The push by Community Oversight Now for an independent and investigative agency to address police accountability is 25 years in the making, as Nashville civil rights activists initially proposed it in 1992. Furthermore, a review board with independent powers has been a central demand of civil rights and police accountability advocates since the 1960s. In fact, Martin Luther King, Jr. first endorsed this measure in the 1960s.
Other reasons why Nashville needs an independent, oversight board are:
- Nearly 700 citizen complaints were filed each year against the Metro Nashville Police Department (MNPD) from 2005-2015 (7,000 total), 98% of which were decided against the complainants.
- Countless citizens whose rights are allegedly violated by law enforcement, including domestic violence survivors, never file complaints because they see the process as flawed and fear retaliation.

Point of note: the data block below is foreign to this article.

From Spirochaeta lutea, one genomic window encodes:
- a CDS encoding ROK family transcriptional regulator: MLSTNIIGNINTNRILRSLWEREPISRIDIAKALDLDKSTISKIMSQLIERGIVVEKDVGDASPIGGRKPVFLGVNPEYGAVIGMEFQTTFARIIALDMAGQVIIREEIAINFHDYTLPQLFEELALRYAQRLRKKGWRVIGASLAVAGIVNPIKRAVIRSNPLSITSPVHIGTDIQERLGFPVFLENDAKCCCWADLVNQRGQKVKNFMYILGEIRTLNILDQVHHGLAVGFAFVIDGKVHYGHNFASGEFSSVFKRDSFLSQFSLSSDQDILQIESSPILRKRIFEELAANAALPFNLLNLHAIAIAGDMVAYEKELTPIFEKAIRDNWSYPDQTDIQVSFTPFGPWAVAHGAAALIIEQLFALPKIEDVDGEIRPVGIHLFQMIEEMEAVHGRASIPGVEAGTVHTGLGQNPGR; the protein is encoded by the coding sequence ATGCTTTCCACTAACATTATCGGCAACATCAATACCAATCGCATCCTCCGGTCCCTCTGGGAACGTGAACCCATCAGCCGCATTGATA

- The “Driving While Black” report assessing 2 million MNPD stops from 2011-2015 found racial bias regarding police stops and roadside searches.
- Statements from the District Attorney and Tennessee Bureau of Investigation offices have noted institutional bias in the action of the MNPD during the investigation of the killing of Jocques Clemmons.
- In Summer 2017, the U.S. Department of Justice’s Community Relations Service recommended an independent police oversight board for Nashville.
- The Davidson County Grand Jury requested more civilian input in allegations of law enforcement misconduct in its “end-of-term” report in Spring 2017.